Nov 8 (Reuters) - The U.S. national weather forecaster has called off its El Ni?o watch five months after raising the alert as it is now less likely that the much-feared phenomenon that can wreak havoc on global weather will emerge.
Since June, the weather forecaster had predicted that El Ni?o conditions, essentially a warming of waters in the equatorial Pacific Ocean that can cause a major drought in Asia, would develop gradually during the Northern Hemisphere winter.
For the United States, El Ni?o can bring higher than average winter precipitation to the Southwest, less wintry weather across the North as well as stronger winter storms in California and increased storminess across the southern states.
"The previous El Ni?o watch has been discontinued as the chance of El Ni?o has decreased," the Climate Prediction Center (CPC) said on Thursday in its monthly report.
While the chances of El Ni?o are low, the CPC said the tropical ocean and atmosphere may still resemble a weak El Ni?o at times, with sea surface temperatures above average.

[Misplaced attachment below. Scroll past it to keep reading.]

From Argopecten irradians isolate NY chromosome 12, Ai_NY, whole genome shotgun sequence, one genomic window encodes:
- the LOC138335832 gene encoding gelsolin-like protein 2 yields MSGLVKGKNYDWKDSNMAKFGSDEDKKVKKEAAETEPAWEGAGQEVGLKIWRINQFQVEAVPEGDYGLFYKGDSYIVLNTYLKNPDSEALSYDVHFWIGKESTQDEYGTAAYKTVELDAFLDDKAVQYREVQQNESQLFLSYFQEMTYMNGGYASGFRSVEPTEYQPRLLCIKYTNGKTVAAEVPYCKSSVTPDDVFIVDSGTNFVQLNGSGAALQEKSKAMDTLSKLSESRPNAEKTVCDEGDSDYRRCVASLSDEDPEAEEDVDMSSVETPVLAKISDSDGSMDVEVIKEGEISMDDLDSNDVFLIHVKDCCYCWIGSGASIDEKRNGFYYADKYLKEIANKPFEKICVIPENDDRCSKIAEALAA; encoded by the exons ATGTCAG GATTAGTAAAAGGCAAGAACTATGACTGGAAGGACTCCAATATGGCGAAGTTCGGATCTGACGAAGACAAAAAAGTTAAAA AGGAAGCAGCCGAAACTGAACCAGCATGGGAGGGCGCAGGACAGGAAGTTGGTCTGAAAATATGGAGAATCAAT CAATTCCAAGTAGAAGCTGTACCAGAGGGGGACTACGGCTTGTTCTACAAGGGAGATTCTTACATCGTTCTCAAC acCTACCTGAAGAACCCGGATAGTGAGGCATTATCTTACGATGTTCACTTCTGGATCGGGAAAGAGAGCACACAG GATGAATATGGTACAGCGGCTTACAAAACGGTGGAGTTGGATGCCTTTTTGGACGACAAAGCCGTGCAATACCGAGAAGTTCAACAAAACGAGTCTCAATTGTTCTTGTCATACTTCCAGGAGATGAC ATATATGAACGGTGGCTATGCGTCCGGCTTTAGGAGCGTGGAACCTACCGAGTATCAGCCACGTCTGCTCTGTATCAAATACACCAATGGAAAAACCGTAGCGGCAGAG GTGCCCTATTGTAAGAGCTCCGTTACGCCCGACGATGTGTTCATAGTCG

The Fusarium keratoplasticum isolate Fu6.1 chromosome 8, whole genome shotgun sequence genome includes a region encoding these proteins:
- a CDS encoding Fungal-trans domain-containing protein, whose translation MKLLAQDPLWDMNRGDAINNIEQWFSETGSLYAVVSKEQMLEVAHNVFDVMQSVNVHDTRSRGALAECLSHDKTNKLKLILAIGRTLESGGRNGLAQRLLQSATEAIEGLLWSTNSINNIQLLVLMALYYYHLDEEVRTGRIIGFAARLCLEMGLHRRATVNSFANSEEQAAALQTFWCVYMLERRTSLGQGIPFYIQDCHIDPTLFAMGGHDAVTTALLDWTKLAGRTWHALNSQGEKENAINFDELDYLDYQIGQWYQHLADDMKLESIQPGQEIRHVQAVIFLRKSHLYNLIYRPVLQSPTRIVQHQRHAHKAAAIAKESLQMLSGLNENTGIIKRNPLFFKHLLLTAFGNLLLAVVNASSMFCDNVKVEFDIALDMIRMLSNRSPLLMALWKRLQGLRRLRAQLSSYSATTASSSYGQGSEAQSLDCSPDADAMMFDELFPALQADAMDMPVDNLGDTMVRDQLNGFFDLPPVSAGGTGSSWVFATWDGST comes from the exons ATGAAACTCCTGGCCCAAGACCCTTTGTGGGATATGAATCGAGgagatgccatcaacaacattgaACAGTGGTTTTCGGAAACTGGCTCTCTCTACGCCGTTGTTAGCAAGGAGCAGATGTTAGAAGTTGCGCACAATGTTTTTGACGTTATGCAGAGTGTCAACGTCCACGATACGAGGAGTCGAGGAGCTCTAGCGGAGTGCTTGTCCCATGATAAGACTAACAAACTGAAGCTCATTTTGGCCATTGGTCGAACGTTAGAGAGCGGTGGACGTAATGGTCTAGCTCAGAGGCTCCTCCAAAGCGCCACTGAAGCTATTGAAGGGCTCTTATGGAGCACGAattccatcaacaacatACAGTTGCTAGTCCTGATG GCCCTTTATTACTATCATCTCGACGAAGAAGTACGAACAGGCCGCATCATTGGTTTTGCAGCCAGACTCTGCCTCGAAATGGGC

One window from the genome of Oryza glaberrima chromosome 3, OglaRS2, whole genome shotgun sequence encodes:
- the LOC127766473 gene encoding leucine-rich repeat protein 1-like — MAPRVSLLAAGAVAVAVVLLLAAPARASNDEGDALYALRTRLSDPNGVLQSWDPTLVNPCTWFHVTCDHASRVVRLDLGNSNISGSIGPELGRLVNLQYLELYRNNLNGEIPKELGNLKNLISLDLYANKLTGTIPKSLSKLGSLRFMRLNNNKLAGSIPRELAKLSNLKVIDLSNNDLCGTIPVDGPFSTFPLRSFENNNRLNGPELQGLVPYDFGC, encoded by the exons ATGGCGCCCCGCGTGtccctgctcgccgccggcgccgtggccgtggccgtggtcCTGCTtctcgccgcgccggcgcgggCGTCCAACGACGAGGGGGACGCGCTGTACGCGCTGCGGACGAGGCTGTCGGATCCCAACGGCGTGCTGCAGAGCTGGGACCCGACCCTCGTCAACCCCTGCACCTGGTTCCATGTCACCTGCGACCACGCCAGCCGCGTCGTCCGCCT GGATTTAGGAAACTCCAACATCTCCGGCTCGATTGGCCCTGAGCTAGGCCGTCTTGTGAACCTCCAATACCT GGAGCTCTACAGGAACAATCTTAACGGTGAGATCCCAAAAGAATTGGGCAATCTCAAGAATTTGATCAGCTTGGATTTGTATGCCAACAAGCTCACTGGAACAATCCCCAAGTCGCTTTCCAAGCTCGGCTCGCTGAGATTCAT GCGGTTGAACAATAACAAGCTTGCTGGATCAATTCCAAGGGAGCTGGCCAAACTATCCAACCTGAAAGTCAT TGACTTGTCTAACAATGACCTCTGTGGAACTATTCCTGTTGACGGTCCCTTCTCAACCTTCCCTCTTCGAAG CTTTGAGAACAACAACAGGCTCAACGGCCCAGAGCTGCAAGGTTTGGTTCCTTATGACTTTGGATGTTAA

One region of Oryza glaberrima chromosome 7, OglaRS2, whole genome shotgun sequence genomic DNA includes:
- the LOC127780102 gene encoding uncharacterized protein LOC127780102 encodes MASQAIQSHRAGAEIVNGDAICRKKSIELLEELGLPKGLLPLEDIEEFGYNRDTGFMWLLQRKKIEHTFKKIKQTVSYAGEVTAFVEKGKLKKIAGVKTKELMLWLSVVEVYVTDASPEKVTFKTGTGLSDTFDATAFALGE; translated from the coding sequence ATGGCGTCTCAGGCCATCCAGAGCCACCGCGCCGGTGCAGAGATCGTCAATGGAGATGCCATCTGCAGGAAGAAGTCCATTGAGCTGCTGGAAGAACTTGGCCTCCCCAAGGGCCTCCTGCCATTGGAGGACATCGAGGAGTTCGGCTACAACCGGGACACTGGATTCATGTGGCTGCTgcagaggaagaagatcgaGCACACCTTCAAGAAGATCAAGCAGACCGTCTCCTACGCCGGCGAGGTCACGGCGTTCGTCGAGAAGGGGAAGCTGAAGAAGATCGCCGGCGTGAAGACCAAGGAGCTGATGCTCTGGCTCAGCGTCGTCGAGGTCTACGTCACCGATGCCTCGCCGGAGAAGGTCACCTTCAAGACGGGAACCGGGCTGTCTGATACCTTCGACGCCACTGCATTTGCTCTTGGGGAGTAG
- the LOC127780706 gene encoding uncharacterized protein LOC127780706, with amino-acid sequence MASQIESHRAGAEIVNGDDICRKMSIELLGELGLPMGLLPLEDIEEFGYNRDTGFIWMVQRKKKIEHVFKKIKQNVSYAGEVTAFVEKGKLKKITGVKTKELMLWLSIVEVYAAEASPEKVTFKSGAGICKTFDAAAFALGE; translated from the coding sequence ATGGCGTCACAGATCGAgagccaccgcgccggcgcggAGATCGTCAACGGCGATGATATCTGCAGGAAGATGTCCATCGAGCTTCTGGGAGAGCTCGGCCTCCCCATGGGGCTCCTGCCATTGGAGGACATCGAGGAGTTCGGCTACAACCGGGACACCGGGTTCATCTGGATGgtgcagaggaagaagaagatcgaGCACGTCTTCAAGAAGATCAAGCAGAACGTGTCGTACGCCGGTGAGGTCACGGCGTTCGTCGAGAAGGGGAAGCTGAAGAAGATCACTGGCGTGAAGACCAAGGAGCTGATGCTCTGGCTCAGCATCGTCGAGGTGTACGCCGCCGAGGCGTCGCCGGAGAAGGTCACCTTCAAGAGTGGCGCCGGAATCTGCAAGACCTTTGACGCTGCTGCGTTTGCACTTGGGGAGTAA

"While the development of El Ni?o, or even La Ni?a, cannot be ruled out during the next few months, ... neutral is now favored through the Northern Hemisphere winter 2012-13," it said.
La Ni?a is El Ni?o's less infamous counterpart and cools the waters in the equatorial Pacific, mainly causing crop-killing droughts in the Americas.
The phenomenon was blamed for last year's crippling drought - the worst drought in a century - in Texas, the biggest cotton growing state in the United States and only disappeared at the end of April.
El Ni?o leads to a heating of Pacific waters, triggering drought in Southeast Asia and Australia, which produce some of the world's major food staples, such as sugar cane and grains. It can also cause flooding in South America.
The CPC is part of the National Oceanic Atmospheric Administration (NOAA).